April 7, 2019

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New Mass by the Numbers

New Mass by the Numbers

I prefer the Latin Mass of 1962 (and a thousand years before) for at least 12 reasons listed here. My last reason for loving the Latin Mass (which I failed to list in that blog post) seems important: how American Catholicism has changed since the inception of the new mass in about 1970. So I turned to Georgetown University’s Center for Applied Research in the Apostalate for the numbers.

Catholicism is dying in the United States.

While our descent into a dull, meaningless spiritualism may be a few years behind that of western Europe, it’s clear that Catholicism in America has collapsed since 1970.

The Priest Shortage Began With the New Mass

total priests

Fewer men are willing to become priests. Perhaps because of the sex scandals that have plagued the Church for the past 35 years, young men today avoid the seminary. And many qualified young men who apply to the seminary are rejected because of their piety and orthodoxy.

priestless parishes

The shortage of priests has led to a remarkable increase in the number of parishes without a resident priest.

Catholics Leaving the Church in Droves

While mainline Protestant churches have seen similar declines, those churches have not overhauled their liturgies. The Catholic Church did, and it didn’t help.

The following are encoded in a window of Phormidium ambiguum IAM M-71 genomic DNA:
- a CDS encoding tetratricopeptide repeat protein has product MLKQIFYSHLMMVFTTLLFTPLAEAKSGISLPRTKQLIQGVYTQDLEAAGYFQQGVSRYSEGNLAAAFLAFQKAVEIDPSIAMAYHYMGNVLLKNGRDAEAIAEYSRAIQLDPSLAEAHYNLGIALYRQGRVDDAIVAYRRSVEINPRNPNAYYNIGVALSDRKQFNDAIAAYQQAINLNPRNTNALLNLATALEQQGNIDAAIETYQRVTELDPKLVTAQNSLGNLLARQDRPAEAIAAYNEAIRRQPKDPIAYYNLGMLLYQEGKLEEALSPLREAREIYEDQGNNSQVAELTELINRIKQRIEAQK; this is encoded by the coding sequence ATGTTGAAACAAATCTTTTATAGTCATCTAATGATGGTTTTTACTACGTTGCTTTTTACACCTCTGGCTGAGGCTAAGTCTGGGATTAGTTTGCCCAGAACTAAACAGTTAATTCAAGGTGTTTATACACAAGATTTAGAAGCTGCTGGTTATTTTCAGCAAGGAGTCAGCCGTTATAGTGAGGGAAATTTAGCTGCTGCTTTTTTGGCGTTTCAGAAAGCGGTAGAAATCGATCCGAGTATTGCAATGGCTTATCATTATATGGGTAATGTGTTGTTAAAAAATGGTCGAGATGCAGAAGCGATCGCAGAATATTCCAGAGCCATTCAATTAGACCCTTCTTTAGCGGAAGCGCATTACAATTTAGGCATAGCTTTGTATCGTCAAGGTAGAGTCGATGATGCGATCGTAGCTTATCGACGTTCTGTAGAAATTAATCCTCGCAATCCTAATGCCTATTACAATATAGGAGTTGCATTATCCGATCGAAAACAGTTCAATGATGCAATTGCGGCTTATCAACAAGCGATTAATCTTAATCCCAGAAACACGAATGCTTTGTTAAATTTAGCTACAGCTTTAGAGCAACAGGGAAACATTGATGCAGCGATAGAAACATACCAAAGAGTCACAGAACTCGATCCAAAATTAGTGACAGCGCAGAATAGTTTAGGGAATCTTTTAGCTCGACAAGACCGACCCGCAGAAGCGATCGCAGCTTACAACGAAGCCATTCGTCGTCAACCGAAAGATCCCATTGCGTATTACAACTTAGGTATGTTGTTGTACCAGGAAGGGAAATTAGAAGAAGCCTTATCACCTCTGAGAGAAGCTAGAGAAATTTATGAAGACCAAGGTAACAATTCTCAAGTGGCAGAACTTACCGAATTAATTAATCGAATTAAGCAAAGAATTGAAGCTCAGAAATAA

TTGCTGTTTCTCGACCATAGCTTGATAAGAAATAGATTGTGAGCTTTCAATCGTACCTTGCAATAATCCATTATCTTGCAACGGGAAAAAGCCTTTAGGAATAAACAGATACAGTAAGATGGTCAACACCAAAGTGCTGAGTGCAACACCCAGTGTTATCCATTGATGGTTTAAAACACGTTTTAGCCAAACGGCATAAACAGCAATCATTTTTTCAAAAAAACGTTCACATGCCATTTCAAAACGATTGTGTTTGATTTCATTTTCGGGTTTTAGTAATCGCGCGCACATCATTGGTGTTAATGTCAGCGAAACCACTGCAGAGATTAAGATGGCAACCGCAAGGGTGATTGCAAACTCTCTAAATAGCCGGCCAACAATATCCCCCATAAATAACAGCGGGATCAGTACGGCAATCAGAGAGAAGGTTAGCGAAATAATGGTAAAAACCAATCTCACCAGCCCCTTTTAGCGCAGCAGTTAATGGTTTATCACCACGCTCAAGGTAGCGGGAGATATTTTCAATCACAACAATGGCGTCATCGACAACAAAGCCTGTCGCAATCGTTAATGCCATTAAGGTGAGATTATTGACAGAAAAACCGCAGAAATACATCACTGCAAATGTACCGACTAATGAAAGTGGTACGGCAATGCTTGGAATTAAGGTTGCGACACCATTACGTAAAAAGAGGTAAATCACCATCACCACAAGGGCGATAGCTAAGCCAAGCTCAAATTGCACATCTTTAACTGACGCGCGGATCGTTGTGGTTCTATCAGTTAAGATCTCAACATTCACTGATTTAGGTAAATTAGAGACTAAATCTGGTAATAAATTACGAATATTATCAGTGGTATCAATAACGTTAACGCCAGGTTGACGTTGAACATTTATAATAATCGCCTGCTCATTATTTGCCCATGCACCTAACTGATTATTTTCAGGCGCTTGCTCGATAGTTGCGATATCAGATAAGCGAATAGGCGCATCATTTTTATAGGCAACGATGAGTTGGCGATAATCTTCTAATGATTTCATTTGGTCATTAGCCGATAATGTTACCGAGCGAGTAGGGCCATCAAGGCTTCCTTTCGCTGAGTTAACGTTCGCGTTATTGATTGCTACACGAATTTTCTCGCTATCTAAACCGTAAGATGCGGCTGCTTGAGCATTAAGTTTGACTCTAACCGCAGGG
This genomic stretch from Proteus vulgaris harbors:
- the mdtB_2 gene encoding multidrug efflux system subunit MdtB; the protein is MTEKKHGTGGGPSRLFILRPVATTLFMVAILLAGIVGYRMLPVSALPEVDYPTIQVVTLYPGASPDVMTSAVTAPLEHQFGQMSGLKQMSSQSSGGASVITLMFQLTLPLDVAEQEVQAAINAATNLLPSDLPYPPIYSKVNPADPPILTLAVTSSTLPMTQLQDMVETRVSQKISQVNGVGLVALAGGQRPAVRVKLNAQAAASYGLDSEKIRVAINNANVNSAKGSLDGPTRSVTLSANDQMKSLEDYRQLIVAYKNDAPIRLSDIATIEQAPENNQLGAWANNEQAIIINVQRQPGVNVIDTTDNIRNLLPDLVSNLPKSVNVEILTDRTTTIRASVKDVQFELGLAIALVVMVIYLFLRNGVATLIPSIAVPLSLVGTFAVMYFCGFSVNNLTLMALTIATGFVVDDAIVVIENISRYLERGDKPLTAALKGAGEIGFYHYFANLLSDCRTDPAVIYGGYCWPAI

Former Catholics

Even if the new mass wasn’t the cause of people leaving the faith, you can’t say the new mass helped.

Most Catholics Don’t Attend Mass Regularly

Unlike most Protestant denominations where attendance at Sunday services is recommended, Catholics are obliged to attend Mass every Sunday and holy day of obligation under penalty of mortal sin.

Since the new mass, weekly attendance has fallen in half, from 48 percent in 1970 to 23 percent in 2017. That means over two-thirds of Catholics commit at least one mortal sin every week.

empty pews

Catholics Want More

Along with the new mass, which is intended to be a form of entertainment, the Catholic Church encourages priests to make holiness seem easier. But if there’s nothing special about getting to heaven–if there’s no need to join our sufferings to Christ’s–we might as well go to Walmart.

People want a challenge, frankly. Before he died on the cross, Jesus did a whole lot of preaching. And laid down some hard demands on people. He made it sound like getting to heaven was a challenge, but a challenge worth the effort. Like SEAL training.

If the goal of the new mass was to make life easier for Catholic laity and clergy, it succeeded. You really don’t have to do anything to be a faithful Catholic these days. But you might go to hell.

If the purpose of the church is to win souls for Jesus, the new mass is a complete failure.

Some will accuse me of longing for the past. They’re right. When it comes to the liturgy and church teaching, the past worked far better than the present.

Restore the faith.